For Companies in Malaysia, a Virtual Workforce is Prompting New Leadership Models and Ways of Measuring Productivity

Published: July 2020

 

During a recent webcast in Malaysia with Propay Partners, our experts discussed how business leaders are rethinking workforce models in the wake of a more virtual workforce.


The COVID-19 pandemic has taught many businesses in Malaysia (as well as across the globe) how to cope during a crisis by abandoning traditional organisational behaviours, revamping their employee value proposition and communicating more openly with employees.

To further understand how companies are managing a more remote workforce and preparing for the future of work, Aon and Propay Partners co-hosted a webinar on May 19 with the theme, What if…Working from home is the ‘New Normal’? Speakers included Rohit Nambiar, CEO of AXA AFFIN Life Malaysia, Rahul Chawla, director in the Human Capital Solutions practice at Aon, and Manish Mehta, business director at Propay Partners.

In his opening remarks, Mehta, who moderated the discussion, drew attention to this never-experienced phenomena that is altering the way we live, work and function. “Until a few months ago, none of us would have thought that we would be holding a webinar like this and on this topic. This time there's no playbook to take cues from or predict what might happen next,” he said.

A Once-in-a-Lifetime Opportunity

While the current crisis has no playbook to follow, Rahul noted that there is vast opportunity amid uncertainty. “There is no doubt that this is an unprecedented crisis, but it is also one that offers unprecedented opportunity.”

Rahul went on to explain how his team has been reviewing how companies responded, recovered and found opportunities in previous crises over the past two decades across the globe — from the Dot-com bubble at the turn of the millennium to the SARS epidemic in 2003 to the 2008-09 Great Recession. “Companies today have a rare opportunity to rethink the way they conduct business because society has been so upended.”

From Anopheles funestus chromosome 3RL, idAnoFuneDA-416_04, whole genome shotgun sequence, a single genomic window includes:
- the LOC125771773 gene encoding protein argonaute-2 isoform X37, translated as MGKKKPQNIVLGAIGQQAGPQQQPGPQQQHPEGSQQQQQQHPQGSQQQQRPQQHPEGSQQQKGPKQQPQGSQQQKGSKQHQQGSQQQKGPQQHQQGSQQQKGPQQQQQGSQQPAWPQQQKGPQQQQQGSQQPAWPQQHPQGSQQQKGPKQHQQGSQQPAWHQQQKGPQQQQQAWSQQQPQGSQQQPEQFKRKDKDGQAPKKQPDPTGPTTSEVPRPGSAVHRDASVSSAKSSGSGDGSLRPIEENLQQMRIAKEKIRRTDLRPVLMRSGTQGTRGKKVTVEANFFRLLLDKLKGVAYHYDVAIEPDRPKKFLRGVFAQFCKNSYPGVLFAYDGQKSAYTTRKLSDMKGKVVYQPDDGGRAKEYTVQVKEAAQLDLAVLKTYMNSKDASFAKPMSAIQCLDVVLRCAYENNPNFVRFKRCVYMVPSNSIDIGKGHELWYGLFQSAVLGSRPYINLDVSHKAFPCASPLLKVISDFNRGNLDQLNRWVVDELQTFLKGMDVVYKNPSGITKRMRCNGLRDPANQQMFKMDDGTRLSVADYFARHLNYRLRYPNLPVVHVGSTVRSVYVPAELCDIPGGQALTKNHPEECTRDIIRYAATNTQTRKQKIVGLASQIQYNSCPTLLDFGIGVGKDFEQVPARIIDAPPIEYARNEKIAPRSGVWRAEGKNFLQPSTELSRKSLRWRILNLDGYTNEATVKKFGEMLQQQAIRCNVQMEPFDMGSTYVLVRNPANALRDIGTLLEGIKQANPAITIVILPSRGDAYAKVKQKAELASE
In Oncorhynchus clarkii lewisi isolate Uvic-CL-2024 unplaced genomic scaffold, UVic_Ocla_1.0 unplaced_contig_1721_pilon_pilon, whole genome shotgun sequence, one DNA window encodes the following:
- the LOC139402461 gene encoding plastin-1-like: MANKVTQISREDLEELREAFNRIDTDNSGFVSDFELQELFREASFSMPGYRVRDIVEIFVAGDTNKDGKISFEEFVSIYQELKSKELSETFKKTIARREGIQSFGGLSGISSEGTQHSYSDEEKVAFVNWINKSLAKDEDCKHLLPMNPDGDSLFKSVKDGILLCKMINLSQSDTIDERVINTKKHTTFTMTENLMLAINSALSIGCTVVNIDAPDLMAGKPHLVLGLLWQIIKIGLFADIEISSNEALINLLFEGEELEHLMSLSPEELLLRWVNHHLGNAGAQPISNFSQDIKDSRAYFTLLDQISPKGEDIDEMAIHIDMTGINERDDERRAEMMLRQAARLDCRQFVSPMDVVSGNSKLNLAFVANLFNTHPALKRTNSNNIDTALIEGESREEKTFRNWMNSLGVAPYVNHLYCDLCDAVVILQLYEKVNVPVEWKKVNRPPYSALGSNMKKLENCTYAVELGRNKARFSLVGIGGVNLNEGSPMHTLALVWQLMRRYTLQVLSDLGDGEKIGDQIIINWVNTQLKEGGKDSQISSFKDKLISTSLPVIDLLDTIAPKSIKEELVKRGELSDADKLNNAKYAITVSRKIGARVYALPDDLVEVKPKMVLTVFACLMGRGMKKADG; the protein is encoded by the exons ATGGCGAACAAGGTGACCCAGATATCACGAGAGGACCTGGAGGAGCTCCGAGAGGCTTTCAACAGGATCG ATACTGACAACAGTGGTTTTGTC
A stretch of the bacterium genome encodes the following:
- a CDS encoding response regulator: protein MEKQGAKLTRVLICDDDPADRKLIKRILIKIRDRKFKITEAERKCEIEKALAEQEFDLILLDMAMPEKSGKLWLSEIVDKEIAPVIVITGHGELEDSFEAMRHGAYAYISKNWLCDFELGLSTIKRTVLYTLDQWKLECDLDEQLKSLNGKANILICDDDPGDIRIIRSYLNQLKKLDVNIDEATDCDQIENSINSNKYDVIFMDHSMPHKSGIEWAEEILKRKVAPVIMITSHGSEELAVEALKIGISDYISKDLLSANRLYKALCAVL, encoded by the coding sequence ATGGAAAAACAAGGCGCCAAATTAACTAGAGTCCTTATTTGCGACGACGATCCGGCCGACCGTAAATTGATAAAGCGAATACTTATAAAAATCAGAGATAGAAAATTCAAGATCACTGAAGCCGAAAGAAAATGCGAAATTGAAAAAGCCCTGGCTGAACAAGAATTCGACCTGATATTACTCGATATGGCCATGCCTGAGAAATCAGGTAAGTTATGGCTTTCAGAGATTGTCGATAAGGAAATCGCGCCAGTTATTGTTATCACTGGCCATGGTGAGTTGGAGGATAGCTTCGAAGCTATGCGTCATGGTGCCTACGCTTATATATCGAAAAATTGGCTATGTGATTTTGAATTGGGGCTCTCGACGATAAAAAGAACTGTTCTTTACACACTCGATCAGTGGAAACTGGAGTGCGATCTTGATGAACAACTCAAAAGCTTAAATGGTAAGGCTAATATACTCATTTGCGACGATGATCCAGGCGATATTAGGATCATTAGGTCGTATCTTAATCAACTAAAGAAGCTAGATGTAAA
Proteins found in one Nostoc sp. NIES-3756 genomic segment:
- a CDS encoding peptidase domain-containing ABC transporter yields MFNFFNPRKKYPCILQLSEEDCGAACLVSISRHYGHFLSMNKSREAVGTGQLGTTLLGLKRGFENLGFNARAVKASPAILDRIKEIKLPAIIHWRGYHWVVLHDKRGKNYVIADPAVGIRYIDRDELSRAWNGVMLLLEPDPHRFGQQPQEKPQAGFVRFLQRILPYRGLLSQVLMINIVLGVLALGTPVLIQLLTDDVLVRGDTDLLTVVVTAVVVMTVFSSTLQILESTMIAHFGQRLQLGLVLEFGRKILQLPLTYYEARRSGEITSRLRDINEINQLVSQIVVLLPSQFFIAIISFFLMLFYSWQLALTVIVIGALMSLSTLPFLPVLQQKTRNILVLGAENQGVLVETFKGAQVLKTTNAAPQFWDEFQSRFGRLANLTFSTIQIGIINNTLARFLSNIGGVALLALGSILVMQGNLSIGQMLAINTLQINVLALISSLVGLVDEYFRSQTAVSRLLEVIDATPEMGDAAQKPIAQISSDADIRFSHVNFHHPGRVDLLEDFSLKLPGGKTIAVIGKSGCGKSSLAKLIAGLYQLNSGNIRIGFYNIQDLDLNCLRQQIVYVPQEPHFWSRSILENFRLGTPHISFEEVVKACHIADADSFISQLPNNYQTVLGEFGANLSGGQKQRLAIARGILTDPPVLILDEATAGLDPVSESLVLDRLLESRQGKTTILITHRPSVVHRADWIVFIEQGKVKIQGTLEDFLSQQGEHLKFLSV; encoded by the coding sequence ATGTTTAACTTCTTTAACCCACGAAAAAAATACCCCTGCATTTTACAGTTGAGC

With an eye to the future, organisations must reimagine their compensation philosophies and embrace the reality that virtual working arrangements are here to stay, Rahul said. However, it appears the majority of companies are still focused on responding to the crisis in the near-term and not yet thinking about longer-term opportunities. Around two thirds of nearly 200 survey participants in Malaysia say they aren’t planning to make long-term restructuring changes in their workforce operations. That’s according to Aon’s 3rd COVID-19 pulse survey, conducted in late April to 1 May.

“Companies risk letting this opportunity slip by. What it also shows is that these organisations assume that everything is going to be the same once they get back to their offices,” Rahul said.

Bridging Crisis Management with Empathy

Crisis management needs empathy in both execution and outlook, noted Rohit, who was awarded the Young Leader of the Year at the Asia Insurance Industry Awards in 2019. For example, many employees are working from home while also caring for younger children or elderly parents during this time. “It is vital for us to provide ways to help those who are less vocal and may need new avenues of engagement,” he said.

The first step is to ensure employees have access to effective technology for remote work, allowing them to be as productive as possible given the personal and professional priorities they may be facing.